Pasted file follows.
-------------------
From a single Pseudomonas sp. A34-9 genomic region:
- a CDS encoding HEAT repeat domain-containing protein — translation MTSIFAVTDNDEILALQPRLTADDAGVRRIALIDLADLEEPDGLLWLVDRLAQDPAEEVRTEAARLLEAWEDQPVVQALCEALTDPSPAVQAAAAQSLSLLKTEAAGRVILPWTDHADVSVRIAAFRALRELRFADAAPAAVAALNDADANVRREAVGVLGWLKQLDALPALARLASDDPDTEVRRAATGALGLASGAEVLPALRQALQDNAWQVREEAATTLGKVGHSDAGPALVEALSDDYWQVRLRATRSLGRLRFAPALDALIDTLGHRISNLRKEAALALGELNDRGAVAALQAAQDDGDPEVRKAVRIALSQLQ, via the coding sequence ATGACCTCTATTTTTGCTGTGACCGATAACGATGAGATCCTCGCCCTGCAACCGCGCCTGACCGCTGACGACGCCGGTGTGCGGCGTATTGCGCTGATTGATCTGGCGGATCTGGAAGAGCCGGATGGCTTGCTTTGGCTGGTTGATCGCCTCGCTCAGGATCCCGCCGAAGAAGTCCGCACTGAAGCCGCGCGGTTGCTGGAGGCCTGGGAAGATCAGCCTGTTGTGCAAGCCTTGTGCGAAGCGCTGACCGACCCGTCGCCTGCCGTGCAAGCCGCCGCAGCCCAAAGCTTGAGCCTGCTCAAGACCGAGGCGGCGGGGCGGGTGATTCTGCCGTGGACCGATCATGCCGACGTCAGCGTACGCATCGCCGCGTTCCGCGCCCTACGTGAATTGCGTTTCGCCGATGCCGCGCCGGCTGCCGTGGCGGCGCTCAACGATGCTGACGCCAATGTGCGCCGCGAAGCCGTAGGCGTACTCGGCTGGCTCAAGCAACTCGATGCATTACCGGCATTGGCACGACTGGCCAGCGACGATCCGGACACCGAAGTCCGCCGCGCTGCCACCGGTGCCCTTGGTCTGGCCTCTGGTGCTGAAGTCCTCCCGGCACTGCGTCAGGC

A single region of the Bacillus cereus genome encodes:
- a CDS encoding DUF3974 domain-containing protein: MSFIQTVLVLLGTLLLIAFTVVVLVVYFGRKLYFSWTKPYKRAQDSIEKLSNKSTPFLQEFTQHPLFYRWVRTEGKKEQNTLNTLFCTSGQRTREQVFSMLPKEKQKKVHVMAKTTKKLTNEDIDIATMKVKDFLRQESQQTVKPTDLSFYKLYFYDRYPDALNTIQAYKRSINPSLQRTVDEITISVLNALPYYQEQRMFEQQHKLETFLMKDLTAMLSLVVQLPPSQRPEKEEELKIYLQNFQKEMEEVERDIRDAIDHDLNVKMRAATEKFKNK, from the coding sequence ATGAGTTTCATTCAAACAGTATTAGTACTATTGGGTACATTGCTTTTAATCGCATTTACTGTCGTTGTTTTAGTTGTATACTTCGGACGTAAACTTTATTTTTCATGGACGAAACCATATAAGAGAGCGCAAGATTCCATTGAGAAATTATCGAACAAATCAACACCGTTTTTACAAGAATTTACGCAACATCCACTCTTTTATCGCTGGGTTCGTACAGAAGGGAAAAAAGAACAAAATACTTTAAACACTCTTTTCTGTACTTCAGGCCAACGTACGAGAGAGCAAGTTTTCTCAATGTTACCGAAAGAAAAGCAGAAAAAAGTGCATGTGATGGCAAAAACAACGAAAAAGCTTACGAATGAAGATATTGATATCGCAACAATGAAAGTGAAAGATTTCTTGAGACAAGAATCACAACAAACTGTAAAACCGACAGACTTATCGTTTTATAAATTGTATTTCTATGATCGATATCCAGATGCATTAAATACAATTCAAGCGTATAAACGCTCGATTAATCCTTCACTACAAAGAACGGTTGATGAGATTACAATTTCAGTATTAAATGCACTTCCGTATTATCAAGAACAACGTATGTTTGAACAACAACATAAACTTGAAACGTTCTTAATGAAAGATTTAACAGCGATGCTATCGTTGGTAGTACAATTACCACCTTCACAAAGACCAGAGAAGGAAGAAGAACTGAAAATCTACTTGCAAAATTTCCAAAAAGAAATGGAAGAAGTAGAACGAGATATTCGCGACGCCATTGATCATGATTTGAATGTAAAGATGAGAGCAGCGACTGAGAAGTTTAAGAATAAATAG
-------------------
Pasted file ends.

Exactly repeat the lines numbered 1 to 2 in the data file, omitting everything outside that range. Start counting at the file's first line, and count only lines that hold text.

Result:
From a single Pseudomonas sp. A34-9 genomic region:
- a CDS encoding HEAT repeat domain-containing protein — translation MTSIFAVTDNDEILALQPRLTADDAGVRRIALIDLADLEEPDGLLWLVDRLAQDPAEEVRTEAARLLEAWEDQPVVQALCEALTDPSPAVQAAAAQSLSLLKTEAAGRVILPWTDHADVSVRIAAFRALRELRFADAAPAAVAALNDADANVRREAVGVLGWLKQLDALPALARLASDDPDTEVRRAATGALGLASGAEVLPALRQALQDNAWQVREEAATTLGKVGHSDAGPALVEALSDDYWQVRLRATRSLGRLRFAPALDALIDTLGHRISNLRKEAALALGELNDRGAVAALQAAQDDGDPEVRKAVRIALSQLQ, via the coding sequence ATGACCTCTATTTTTGCTGTGACCGATAACGATGAGATCCTCGCCCTGCAACCGCGCCTGACCGCTGACGACGCCGGTGTGCGGCGTATTGCGCTGATTGATCTGGCGGATCTGGAAGAGCCGGATGGCTTGCTTTGGCTGGTTGATCGCCTCGCTCAGGATCCCGCCGAAGAAGTCCGCACTGAAGCCGCGCGGTTGCTGGAGGCCTGGGAAGATCAGCCTGTTGTGCAAGCCTTGTGCGAAGCGCTGACCGACCCGTCGCCTGCCGTGCAAGCCGCCGCAGCCCAAAGCTTGAGCCTGCTCAAGACCGAGGCGGCGGGGCGGGTGATTCTGCCGTGGACCGATCATGCCGACGTCAGCGTACGCATCGCCGCGTTCCGCGCCCTACGTGAATTGCGTTTCGCCGATGCCGCGCCGGCTGCCGTGGCGGCGCTCAACGATGCTGACGCCAATGTGCGCCGCGAAGCCGTAGGCGTACTCGGCTGGCTCAAGCAACTCGATGCATTACCGGCATTGGCACGACTGGCCAGCGACGATCCGGACACCGAAGTCCGCCGCGCTGCCACCGGTGCCCTTGGTCTGGCCTCTGGTGCTGAAGTCCTCCCGGCACTGCGTCAGGC